For all the standing-O uplift and train-surfing grandeur, for all the outhouse plunges and final-reel swoon, the movie Slumdog Millionaire doesn't reach its real emotional apex until the end credits. If you've seen it, you know what I'm talking about — and you're no doubt grinning, too. Danny Boyle's Dickensian flick about a savvy Mumbai street urchin is capped with a fantastical dance number on a train platform, all set to a boogieable Bollywood groove from composer A. R. Rahman.
YouTube now has vids of babies and girlfriends doing this Jai Ho dance. There are remixes and tributes, too. Heck, even the Pussycat Dolls are working on a cover. No matter that Jai Ho's lyrics are in Hindi. The song and its choreography are brilliant, two lovers consummating their long, winding courtship not with sex but a hand-waving, side-stepping, totally cathartic shimmy.
It makes no sense — and all the sense in the world.
The 41-year-old Rahman has already won a Golden Globe for Slumdog's score, and he's the favorite tonight at the 81st annual Academy Awards. Besides the score, two of his cuts from the soundtrack are up for best original song. Nicknamed the "Indian Timbaland" and the seller of more than 100 million albums worldwide, Rahman's music is sort of like Nine Inch Nails in a good mood, using sitars instead of guitars, tabla drums to drive the heavy groove. It's gritty and real, but it could also light the heck out of a rave.
The film itself is the favorite to win best picture, and it's fair to say that without Rahman, it wouldn't be in this prime position. Yes, the music is that good, that integral, that beautifully in concert with the images on the screen. But Rahman's score and the movie's charm also benefit from the surge of Indian influences in pop culture. We like Slumdog because it's foreign — but not too foreign.
India was everywhere last year. Coldplay's new album, the multiplatinum and Grammy gobbling Viva la Vida, opens with a world-music instrumental laced with ornate South Asian strains. Mike Myers' execrable The Love Guru spoofed the success of the New Delhi-born Deepak Chopra. Disney Channel's Cheetah Girls franchise scored big with One World, filmed in Mumbai and Udaipur; the cable movie, and bestselling soundtrack, featured gaudy homages to Bollywood, the famed Hindi arm of the Indian movie biz. Bollywood flicks, punctuated by wild colors and extensive dance numbers, are larger, louder than life, dealing with both the realities and surrealities of life — escapist fare for escapist times.
The biggest South Asian influence of '08, however, also happens to be a big part of Slumdog's score: Sri Lankan hip-hop griot M.I.A. Born Maya Arulpragasam, the colorful 31-year-old makes political music you can dance to. Long before Slumdog, her Clash-sampling song Paper Planes was an iTunes monster, one of the most downloaded singles of the year — gunshots and all. Despite being nine months pregnant, M.I.A. just thrilled on the Grammys, holding her own in a boys-club number with Kanye West, Lil Wayne, Jay-Z and T.I.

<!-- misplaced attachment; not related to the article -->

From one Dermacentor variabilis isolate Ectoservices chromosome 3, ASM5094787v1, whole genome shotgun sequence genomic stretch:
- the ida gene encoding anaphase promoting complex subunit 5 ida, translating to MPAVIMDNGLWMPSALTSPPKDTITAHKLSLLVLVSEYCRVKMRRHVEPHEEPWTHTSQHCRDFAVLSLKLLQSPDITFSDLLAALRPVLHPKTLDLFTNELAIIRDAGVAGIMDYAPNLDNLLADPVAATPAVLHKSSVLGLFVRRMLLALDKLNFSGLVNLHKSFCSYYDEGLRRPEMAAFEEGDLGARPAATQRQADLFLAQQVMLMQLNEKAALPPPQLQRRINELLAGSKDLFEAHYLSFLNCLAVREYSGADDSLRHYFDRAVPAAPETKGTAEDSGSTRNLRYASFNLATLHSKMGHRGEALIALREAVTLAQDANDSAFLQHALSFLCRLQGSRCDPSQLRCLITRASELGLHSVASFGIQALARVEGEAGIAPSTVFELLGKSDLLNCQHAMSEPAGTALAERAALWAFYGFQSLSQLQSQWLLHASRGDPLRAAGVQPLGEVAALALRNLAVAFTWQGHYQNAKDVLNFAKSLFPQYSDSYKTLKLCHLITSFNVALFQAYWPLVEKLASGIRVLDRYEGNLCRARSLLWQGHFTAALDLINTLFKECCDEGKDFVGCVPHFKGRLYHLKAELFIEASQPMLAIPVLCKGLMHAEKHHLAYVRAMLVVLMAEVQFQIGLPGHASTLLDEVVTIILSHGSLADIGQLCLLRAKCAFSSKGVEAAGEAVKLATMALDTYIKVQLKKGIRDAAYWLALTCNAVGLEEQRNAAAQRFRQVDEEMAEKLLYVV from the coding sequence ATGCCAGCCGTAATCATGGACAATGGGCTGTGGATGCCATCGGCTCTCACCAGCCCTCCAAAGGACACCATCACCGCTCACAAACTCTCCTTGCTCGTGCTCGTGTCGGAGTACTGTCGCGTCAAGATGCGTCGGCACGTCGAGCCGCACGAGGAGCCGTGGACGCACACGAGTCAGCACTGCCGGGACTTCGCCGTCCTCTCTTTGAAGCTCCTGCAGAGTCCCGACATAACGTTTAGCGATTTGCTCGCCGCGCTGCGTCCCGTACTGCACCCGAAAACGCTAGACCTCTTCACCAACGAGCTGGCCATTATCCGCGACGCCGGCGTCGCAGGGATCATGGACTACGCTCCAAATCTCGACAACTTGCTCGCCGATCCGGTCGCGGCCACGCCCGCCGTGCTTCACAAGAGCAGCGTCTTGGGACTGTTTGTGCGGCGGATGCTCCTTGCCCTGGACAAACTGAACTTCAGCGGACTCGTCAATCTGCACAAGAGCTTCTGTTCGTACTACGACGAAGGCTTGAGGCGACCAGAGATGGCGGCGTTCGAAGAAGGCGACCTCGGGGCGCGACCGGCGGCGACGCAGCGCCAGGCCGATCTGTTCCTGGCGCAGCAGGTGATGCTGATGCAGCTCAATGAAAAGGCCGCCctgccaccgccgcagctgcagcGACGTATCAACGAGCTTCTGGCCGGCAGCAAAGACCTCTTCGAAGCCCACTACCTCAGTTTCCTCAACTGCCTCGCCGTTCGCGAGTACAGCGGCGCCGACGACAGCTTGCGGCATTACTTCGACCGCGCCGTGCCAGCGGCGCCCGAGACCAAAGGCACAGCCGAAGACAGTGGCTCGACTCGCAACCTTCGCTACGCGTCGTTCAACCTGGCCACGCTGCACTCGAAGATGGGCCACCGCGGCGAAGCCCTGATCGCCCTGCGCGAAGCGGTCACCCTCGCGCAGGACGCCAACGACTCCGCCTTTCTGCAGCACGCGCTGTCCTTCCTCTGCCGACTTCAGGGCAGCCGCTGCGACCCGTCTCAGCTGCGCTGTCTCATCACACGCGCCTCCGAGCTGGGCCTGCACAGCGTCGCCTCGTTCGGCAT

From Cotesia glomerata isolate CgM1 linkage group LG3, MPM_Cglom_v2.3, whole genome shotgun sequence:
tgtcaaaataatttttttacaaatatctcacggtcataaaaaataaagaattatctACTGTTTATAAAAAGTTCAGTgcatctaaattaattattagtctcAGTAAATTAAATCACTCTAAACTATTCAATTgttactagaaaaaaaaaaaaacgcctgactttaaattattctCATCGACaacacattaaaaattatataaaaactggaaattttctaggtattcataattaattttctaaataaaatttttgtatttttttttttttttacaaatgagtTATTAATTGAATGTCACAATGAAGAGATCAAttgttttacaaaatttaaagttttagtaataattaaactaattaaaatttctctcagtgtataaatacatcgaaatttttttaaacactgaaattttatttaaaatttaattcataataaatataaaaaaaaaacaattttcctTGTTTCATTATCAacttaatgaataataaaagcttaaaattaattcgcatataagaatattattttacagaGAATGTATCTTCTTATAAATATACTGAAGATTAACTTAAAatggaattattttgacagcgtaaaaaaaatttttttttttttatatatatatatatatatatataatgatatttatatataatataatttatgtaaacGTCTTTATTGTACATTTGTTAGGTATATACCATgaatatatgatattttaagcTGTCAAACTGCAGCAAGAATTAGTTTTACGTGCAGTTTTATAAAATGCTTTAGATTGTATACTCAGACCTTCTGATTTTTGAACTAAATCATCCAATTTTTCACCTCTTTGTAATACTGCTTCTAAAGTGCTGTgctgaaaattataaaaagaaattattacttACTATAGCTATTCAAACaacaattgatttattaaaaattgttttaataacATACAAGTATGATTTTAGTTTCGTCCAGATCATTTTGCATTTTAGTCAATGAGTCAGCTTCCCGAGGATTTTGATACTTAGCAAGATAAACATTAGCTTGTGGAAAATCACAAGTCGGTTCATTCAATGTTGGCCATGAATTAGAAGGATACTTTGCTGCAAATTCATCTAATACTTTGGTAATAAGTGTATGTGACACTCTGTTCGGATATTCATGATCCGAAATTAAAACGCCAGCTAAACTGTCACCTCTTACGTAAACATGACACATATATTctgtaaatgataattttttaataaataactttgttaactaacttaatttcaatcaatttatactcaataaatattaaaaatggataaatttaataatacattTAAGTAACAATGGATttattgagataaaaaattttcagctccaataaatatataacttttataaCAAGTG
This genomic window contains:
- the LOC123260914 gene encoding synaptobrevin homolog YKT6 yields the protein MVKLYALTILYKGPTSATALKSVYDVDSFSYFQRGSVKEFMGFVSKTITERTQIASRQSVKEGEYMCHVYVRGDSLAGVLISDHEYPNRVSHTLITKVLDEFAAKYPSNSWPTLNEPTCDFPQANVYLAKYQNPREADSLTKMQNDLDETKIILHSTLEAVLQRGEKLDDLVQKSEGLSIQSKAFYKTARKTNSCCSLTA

In Slumdog, Boyle uses Paper Planes to highlight the poignant scene of two boys fleeing a gruesome situation on top of a chugging locomotive. Never mind that we've already heard Paper Planes 200 times; the scene gives those bang! bang! bang!s fresh pop. The director later uses a remix of M.I.A.'s big hit (think Paper Planes if it were born in a blaxploitation movie) for a flashier, slicker scene.
But even better than those two tracks is O . . . Saya, which is nominated for best original song. The opening track on the Slumdog soundtrack, O . . . Saya pairs Rahman and M.I.A. together, his beats, her flow, each one pushing the other, driving the go-go-go momentum. It's the perfect backdrop for the movie's frenetic opening: scrappy rapscallions ditching the cops in the alleys of their trash-strewn ghetto.
Rahman calls on other talented friends, as well. Alka Yagnik isn't well-known in the United States, but in India, she's Madonna in a sari. Here Yagnik adds frisky undulation to Ringa Ringa. And lest you think Rahman is all rave, no romance, Latika's Theme, featuring soprano vocalist Suzanne, is spare, heartbreaking, a summation of female lead Freida Pinto's big brown eyes.
It all leads up to Jai Ho, which is also up for best original song. Co-written by and featuring Tanvi Shah, a popular Bollywood "playback" singer (actors lip-synch the "playback" of her voice), the closing cut thrives on sing-along rhythmic chants. Even if you don't know Hindi, you sing along anyway: "Aaja aaja jind shamiyane ke tale / Aaja jariwale nile aasman ke tale."
Here's hoping the Academy Awards re-create that life-affirming train-station spectacle. After all, Boyle and Rahman have given us not just the movie of the year — a very hard year, no less — but the soundtrack and the song as well. Jai Ho!
Sean Daly can be reached at firstname.lastname@example.org or (727) 893-8467. His Pop Life blog is at blogs.tampabay.com/popmusic.